Bochy Making Farewell Tour of MLB Parks After Impactful Managerial Career

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The Giants are making the first of three visits to Coors Field this year – a year in which Giants manager Bruce Bochy is making his managerial farewell tour.

When I think of Bochy, I think of that line from Winnie the Pooh

  • “How lucky I am to have something that makes saying goodbye so hard.”

Bochy’s playing days were in the National League, back before interleague play, and at that time I was covering teams in the American League. When he became a manager, however, I got a chance to meet the man.

Think about this, 1995, the year Coors Field open. Well, that also was the year that Bochy first managed, taking over the job of the San Diego Padres.

Ask him about Coors Field, and he just shakes its head. As successful as he has been, Coors Field hasn’t been kind to him, particularly not in recent years.

The Giants arrived at Coors Field Tuesday having lost 19 of their last 22 games in the ballpark at 20th and Blake. That’s not the kind of success Bochy is used to.

Now, his two managerial stints haven’t been what you would call turn-key operations, but he brought a respect and feeling of accomplishment to the fans, owners and players of both the Padres, where he spent his first 12 managerial seasons, and the Giants, where he is spending his 13th and final season filling out the lineup card for the team that wears orange and black.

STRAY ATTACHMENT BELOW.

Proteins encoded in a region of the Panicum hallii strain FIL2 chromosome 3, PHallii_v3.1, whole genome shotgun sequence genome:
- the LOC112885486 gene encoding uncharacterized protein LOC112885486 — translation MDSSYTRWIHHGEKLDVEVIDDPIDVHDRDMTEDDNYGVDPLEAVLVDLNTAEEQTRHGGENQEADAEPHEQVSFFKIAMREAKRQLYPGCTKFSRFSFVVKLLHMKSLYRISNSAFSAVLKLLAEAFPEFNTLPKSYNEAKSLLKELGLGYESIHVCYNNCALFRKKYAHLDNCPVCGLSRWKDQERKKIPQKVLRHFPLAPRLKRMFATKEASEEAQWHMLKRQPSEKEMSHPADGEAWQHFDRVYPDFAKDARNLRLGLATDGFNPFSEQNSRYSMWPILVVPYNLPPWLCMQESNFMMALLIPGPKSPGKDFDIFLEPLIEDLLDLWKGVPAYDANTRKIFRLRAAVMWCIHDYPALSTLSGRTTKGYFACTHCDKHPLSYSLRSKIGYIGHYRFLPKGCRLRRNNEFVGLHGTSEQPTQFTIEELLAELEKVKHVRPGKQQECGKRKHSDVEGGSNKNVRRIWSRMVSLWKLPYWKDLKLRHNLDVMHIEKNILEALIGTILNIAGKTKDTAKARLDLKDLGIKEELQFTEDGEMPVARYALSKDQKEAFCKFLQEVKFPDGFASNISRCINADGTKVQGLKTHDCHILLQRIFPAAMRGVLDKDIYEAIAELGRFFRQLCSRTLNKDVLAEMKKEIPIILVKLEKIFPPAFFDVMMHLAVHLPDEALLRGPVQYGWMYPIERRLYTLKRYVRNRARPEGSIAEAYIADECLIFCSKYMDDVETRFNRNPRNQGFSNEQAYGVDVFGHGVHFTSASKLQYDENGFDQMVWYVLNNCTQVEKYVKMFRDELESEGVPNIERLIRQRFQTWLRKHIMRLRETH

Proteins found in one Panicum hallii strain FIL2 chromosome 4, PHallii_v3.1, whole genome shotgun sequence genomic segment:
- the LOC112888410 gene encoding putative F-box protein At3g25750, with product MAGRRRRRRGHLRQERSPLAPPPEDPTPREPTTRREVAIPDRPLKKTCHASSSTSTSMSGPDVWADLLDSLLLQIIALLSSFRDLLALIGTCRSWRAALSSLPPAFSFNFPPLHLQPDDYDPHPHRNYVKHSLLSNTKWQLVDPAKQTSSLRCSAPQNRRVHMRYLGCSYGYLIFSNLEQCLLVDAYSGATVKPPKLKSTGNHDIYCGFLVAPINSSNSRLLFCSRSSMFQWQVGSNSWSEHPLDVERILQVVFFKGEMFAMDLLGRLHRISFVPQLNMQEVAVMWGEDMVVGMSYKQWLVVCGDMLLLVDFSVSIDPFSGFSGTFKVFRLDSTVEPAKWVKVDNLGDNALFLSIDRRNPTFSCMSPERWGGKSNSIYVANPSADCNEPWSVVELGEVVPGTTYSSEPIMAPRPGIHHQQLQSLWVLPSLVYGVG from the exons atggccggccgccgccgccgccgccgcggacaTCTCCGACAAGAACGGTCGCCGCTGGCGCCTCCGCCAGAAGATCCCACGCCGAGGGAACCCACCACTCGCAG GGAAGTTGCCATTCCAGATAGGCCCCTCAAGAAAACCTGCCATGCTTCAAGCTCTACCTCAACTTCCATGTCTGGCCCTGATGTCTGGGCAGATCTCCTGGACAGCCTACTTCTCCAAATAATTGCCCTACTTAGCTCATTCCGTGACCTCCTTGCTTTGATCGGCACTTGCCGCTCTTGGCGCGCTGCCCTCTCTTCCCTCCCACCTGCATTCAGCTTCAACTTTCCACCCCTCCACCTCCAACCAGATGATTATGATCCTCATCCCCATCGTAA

Let’s put his managerial success in perspective. In his 12 years with the Padres they advanced to the post-season four times, including one trip to the World Series.

A team created out of the 1969 expansion, the Padres, in their 38 other seasons, have made only one post-season appearance. And, it might be added, that other post-season appearance, which included a trip to the World Series, in 1984, Bruce Bochy was the backup catcher.

He was a flower among the weeds in San Francisco, too. Consider that since the Giants moved from New York to San Francisco in 1958, they have been to the post-season only 10 times. Bochy was the manager in four of them.

And they have won only three world championships – Bochy was the manager all three times – 2010, 2012 and 2014. That 2010 world championship? It was the franchise’s first in 51 years.

There is only one other manager who even won two World Championships with the same team in the 21st century – Terry Francona with the Red Sox in 2004 and 2007.

What remains to be answered is whether the Veterans Committee of the Hall of Fame will fully appreciate what Bochy accomplished, and if he will eventually be enshrined in the Hall of Fame.

With the franchises he has managed, even with the championships he took them to, he’s going to wind up with a losing record for his managerial career.

Of the 23 managers enshrined in the Hall of Fame only two had a losing record – Connie Mack and Bucky Harris.

Mack managed 53 years, and was the man in a coat and tie in the dugout, not a uniform. And Harris, at the age of 27, managed the Washington Senators to their only world championship before moving to Minnesota, where the Twins claimed world championships in both 1987 and 1991.

That’s special.

But then so is Bruce Bochy.

He won’t be easily forgotten.

  • “Never say goodbye because goodbye means going away and going away means forgetting.” -J.M. Barrie (Peter Pan)

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